The Nevada City Council is expected to hold its public hearing for this coming fiscal year’s budget on March 11 at 6 p.m.
That public hearing has been preceded with a great amount of work preparing a budget that will hold the city tax levy stable for the fifth consecutive year.
“The city of Nevada FY2020 budget will have the same levy rate as last year,” said Matt Mardesen, city administrator, but then added an additional explanation about taxes in total. “As it relates to property taxes, the city of Nevada only is a portion of the property tax totals, so state rollbacks and other entities also factor in determining the total property tax levy for property owners.”
Overall, Mardesen and City Clerk Kerin Wright say they are happy with how this year’s budget process has gone. “The city was able to maintain the same levy rate as the last four years while dealing with the changes in the State of Iowa property tax rollback and the implementation of the Water Excise Tax that took away the 1 cent Local Option Sales Tax on our water sales,” Mardesen said.
Last week, in a City Council budget work session, there was a full presentation and conversation about the fiscal year 2020 budget.
One of the most discussed segments of the budget process by the council members was the Equipment Revolving Plan. There were questions as it relates to leasing equipment and purchasing equipment and which method is best for the city. There was also a discussion about the number of mowers the city owns and is planning to purchase, against the concept of a shared pool between departments.
Even though discussions were had, the council did not propose any changes to the budget during the workshop; but city staff will be clarifying a couple issues before finishing the budget that is presented at the public hearing.
The total FY 2020 budget is $23,924,497. As explained by Mardesen, “FY2020 is down from the re-estimated FY 2019 budget at $27,416,736, but slightly higher than actual FY 2018 at $22,219,022.”
On the revenue side, total FY 2020 revenues are $21,615,704. “FY2020 is down from the re-estimated FY 2019 budget at $27,175,850, but slightly higher than the actual FY 2018 at $20,159,097,” Mardesen said.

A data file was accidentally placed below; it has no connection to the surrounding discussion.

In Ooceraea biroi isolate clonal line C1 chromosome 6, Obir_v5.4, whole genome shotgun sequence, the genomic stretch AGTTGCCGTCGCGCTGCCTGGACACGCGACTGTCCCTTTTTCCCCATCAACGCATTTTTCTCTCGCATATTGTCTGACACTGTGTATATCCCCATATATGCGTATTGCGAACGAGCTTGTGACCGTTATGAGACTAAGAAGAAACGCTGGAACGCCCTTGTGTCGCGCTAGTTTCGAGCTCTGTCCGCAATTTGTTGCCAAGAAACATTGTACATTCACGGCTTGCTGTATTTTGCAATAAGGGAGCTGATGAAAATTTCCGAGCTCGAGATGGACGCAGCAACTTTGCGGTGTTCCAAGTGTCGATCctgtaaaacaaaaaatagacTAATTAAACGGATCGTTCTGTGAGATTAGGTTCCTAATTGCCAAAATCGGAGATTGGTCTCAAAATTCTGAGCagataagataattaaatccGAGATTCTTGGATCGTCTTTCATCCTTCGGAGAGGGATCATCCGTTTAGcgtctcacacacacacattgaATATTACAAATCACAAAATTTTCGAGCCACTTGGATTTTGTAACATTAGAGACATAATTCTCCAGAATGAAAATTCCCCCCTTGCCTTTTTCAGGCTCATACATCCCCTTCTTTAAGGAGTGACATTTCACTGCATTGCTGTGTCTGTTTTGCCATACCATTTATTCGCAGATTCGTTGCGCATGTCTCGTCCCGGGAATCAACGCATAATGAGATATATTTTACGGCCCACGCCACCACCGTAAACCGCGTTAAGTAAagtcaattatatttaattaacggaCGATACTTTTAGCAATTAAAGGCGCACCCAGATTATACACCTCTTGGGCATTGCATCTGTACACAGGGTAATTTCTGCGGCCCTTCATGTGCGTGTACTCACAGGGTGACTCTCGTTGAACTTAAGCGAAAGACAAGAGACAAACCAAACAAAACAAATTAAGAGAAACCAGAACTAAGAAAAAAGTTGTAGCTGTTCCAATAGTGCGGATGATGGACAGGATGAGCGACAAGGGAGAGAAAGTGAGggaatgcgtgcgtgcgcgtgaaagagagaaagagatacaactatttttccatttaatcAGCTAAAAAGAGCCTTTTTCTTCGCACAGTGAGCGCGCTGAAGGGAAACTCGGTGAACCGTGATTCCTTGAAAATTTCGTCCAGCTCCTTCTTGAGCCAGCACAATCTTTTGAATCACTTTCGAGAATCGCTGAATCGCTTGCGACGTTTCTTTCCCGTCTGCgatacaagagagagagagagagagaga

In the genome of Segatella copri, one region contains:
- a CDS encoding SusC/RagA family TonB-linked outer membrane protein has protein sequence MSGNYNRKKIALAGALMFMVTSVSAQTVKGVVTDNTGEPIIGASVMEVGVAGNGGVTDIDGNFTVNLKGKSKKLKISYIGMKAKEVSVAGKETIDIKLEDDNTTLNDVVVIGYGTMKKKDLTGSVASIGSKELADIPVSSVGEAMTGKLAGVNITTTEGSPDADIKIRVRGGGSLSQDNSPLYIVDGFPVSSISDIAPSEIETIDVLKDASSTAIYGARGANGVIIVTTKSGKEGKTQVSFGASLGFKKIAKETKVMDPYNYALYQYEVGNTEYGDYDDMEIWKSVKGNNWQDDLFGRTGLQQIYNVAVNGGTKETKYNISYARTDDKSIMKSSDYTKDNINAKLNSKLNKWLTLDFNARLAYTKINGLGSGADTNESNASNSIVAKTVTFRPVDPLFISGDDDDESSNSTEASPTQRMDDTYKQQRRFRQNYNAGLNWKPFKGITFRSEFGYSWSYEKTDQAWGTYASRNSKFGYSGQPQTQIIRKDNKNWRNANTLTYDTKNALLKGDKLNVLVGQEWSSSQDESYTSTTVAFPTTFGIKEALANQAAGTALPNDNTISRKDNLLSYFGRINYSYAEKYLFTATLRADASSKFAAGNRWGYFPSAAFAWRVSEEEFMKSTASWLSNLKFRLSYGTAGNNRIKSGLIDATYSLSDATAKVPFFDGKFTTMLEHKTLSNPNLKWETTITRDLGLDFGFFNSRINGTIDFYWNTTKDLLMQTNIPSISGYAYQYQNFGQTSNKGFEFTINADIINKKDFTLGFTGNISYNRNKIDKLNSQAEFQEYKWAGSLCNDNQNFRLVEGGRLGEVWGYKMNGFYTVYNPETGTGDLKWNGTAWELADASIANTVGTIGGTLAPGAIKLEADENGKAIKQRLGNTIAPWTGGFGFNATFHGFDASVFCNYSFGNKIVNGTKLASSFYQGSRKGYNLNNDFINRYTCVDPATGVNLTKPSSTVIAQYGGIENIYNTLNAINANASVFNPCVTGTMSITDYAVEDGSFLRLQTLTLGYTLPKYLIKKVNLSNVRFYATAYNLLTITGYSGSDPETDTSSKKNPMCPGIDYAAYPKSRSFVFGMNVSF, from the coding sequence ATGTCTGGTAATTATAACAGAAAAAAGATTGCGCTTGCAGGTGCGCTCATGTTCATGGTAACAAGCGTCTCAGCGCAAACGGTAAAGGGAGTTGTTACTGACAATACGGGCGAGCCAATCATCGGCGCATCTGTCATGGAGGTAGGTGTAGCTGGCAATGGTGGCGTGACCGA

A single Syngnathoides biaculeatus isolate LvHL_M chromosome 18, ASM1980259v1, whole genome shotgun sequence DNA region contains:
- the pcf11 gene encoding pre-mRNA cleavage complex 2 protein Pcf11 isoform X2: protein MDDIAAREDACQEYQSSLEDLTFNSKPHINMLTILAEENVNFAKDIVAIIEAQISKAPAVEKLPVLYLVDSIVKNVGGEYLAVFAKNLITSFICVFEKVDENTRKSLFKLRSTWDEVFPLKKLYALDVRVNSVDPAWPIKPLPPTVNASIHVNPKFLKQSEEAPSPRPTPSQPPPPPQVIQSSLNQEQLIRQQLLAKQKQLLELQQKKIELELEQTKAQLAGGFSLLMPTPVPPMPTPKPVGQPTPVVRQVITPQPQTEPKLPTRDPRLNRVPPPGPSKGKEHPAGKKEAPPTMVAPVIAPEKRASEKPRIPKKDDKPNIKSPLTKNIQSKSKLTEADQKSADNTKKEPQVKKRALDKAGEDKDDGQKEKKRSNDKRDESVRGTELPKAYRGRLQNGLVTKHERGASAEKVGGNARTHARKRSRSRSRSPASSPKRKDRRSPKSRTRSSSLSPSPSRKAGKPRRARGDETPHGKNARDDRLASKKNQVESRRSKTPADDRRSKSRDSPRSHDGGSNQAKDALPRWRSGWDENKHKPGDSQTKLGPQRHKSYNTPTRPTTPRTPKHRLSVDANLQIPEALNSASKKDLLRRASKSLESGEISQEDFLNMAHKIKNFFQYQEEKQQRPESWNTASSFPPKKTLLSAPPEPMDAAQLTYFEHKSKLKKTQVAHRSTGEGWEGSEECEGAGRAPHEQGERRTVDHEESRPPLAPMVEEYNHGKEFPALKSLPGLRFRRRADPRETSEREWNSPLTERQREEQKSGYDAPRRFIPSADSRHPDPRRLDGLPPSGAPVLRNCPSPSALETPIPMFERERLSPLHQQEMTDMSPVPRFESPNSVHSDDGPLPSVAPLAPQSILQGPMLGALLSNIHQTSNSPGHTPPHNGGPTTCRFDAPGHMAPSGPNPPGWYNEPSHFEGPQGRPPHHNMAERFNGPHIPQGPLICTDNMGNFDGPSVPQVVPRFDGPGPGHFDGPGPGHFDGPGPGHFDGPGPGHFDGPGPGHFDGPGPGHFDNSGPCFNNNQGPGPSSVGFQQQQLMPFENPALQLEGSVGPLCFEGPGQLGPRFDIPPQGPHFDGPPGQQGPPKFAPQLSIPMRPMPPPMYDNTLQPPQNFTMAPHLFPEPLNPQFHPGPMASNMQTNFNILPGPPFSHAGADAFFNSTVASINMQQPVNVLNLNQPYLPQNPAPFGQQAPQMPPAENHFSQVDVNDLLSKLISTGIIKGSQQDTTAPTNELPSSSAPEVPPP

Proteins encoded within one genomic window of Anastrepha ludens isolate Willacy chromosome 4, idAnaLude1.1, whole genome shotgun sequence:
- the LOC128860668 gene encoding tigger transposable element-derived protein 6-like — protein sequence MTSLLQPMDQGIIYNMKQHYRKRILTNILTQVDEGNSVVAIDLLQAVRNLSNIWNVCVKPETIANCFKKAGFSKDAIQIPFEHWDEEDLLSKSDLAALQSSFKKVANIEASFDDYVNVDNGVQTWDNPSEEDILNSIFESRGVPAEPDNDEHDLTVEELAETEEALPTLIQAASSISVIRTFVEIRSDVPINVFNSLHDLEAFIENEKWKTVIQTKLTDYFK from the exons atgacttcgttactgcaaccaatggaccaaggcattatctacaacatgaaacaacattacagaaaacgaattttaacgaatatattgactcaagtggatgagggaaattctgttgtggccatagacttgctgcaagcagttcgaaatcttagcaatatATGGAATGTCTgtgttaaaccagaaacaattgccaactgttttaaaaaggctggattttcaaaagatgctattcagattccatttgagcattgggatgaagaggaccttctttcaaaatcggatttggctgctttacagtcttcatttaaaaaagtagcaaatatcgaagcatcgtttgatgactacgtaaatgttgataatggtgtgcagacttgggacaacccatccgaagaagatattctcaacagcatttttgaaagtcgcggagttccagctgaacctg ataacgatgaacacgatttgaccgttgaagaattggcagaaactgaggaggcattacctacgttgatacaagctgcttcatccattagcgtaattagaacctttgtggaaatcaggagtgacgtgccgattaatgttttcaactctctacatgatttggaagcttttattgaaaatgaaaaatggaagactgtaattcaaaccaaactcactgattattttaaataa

“The big differences from year to year are the projects that are planned and the equipment purchases planned,” he explained.
Mardesen and Wright point out that one of the biggest changes in working on the 2020 FY budget was the reduction in the former DuPont valuation. Moving forward, that valuation will decrease tax revenues, they said. Also, the planning and preparation for the huge central business district infrastructure project — the city expects to spend approximately $2,265,000 in FY 2020 — affects the upcoming budget as the city plans for those construction expenses.
Another thing the city has budgeted for in FY 2020 is the proposed rec center to be built at SCORE, north of the aquatic center. The city has budgeted $500,000 in FY 2020; but the project is still dependent on council approval.
As far as the daily operations of the city, however, Mardesen said, “There aren’t a lot of major changes (in the proposed budget).”
One thing that’s always looked at as the city presents its new budget is solvency. Mardesen and Wright give an explanation about why looking at solvency is important.
“Cash solvency is measured by how much cash is in the bank. Currently, the city of Nevada has $23 million in the bank, but not all of these funds are expendable and much of which is, is restricted to its use,” Mardesen said. He continued, “Budgetary solvency is measured by the ability to remain within the confines of your adopted budget and limiting those changes to the budget with amendments that are only for projects and emergency expenditures.”
Long-range solvency, he said, “is about the sustainable factors to increase city revenues through controlled growth within the community.”
Mardesen and Wright offer a couple of factors to consider in being financially stable in the future.
• We need new businesses and construction to add value to the commercial and industrial tax base
• We need to continue review of fees to cover costs (revenues vs. expenditures)
Mardesen likes to present the budget annually as a “team sport.”
“Completing an annual budget is a major task that incorporates the many factors that make up a community,” he said. “The process begins with input from our community and what they would like to see in Nevada. From there, city staff reviews the multiple plans that are developed over time. Examples of these plans include the Vision 2020, City of Nevada Strategic Plans, Comprehensive Plan and the Capital Improvement Plan, to name a few.
“In the review of these plans and the goals of the Nevada City Council, staff begins to involve financial advisors, legal counsel, city engineers, department staff and administrative staff to develop a strategy to accomplish these goals,” he said. “Once we have developed a plan, we review this plan with all of the stakeholders previously mentioned and begin to seek approval from council. Typically, ideas change or issues arise that cause us to re-evaluate the plan before final approval, so these (budgets) can take time to develop and finalize.”
Nevada city staff members have been working on this year’s budget since August.
For residents who would like to review the proposed 2020 FY budget, it is available to see on the City of Nevada website or by stopping in at City Hall to review a copy. The city will also be putting the budget workshop packet link under the other council packet link on the City of Nevada website.